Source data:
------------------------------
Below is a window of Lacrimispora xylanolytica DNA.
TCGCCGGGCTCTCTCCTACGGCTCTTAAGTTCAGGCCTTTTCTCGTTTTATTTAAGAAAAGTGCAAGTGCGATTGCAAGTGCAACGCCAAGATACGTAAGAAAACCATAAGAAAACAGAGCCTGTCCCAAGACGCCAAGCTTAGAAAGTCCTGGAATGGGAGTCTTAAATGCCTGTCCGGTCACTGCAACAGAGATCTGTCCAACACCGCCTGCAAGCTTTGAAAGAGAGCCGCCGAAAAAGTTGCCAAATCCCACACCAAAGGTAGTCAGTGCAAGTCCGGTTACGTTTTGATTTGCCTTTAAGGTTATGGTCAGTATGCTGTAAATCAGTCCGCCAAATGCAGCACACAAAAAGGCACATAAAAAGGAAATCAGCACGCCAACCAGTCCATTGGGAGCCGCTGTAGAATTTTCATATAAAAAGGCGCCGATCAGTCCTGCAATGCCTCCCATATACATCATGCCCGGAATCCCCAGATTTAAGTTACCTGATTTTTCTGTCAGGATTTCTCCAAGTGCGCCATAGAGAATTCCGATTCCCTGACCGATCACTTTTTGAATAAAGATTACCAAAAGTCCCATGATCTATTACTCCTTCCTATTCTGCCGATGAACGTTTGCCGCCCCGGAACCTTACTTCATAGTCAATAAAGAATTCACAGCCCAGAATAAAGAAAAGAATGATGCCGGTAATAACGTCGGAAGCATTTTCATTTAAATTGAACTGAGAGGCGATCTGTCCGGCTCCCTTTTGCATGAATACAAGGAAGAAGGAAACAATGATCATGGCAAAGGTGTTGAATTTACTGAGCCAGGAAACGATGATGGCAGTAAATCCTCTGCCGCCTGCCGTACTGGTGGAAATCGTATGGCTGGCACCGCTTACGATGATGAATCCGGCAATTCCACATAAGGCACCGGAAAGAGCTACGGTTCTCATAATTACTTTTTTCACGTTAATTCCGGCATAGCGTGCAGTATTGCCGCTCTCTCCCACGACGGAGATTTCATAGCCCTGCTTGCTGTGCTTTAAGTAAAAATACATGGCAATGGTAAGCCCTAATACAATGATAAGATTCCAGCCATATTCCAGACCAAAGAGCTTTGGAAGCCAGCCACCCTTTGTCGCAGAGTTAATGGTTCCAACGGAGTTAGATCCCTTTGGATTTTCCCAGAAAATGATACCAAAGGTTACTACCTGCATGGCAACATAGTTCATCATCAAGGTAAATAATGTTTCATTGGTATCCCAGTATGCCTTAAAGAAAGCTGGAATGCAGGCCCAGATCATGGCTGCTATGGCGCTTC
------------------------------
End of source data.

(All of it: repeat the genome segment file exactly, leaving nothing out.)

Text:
Below is a window of Lacrimispora xylanolytica DNA.
TCGCCGGGCTCTCTCCTACGGCTCTTAAGTTCAGGCCTTTTCTCGTTTTATTTAAGAAAAGTGCAAGTGCGATTGCAAGTGCAACGCCAAGATACGTAAGAAAACCATAAGAAAACAGAGCCTGTCCCAAGACGCCAAGCTTAGAAAGTCCTGGAATGGGAGTCTTAAATGCCTGTCCGGTCACTGCAACAGAGATCTGTCCAACACCGCCTGCAAGCTTTGAAAGAGAGCCGCCGAAAAAGTTGCCAAATCCCACACCAAAGGTAGTCAGTGCAAGTCCGGTTACGTTTTGATTTGCCTTTAAGGTTATGGTCAGTATGCTGTAAATCAGTCCGCCAAATGCAGCACACAAAAAGGCACATAAAAAGGAAATCAGCACGCCAACCAGTCCATTGGGAGCCGCTGTAGAATTTTCATATAAAAAGGCGCCGATCAGTCCTGCAATGCCTCCCATATACATCATGCCCGGAATCCCCAGATTTAAGTTACCTGATTTTTCTGTCAGGATTTCTCCAAGTGCGCCATAGAGAATTCCGATTCCCTGACCGATCACTTTTTGAATAAAGATTACCAAAAGTCCCATGATCTATTACTCCTTCCTATTCTGCCGATGAACGTTTGCCGCCCCGGAACCTTACTTCATAGTCAATAAAGAATTCACAGCCCAGAATAAAGAAAAGAATGATGCCGGTAATAACGTCGGAAGCATTTTCATTTAAATTGAACTGAGAGGCGATCTGTCCGGCTCCCTTTTGCATGAATACAAGGAAGAAGGAAACAATGATCATGGCAAAGGTGTTGAATTTACTGAGCCAGGAAACGATGATGGCAGTAAATCCTCTGCCGCCTGCCGTACTGGTGGAAATCGTATGGCTGGCACCGCTTACGATGATGAATCCGGCAATTCCACATAAGGCACCGGAAAGAGCTACGGTTCTCATAATTACTTTTTTCACGTTAATTCCGGCATAGCGTGCAGTATTGCCGCTCTCTCCCACGACGGAGATTTCATAGCCCTGCTTGCTGTGCTTTAAGTAAAAATACATGGCAATGGTAAGCCCTAATACAATGATAAGATTCCAGCCATATTCCAGACCAAAGAGCTTTGGAAGCCAGCCACCCTTTGTCGCAGAGTTAATGGTTCCAACGGAGTTAGATCCCTTTGGATTTTCCCAGAAAATGATACCAAAGGTTACTACCTGCATGGCAACATAGTTCATCATCAAGGTAAATAATGTTTCATTGGTATCCCAGTATGCCTTAAAGAAAGCTGGAATGCAGGCCCAGATCATGGCTGCTATGGCGCTTC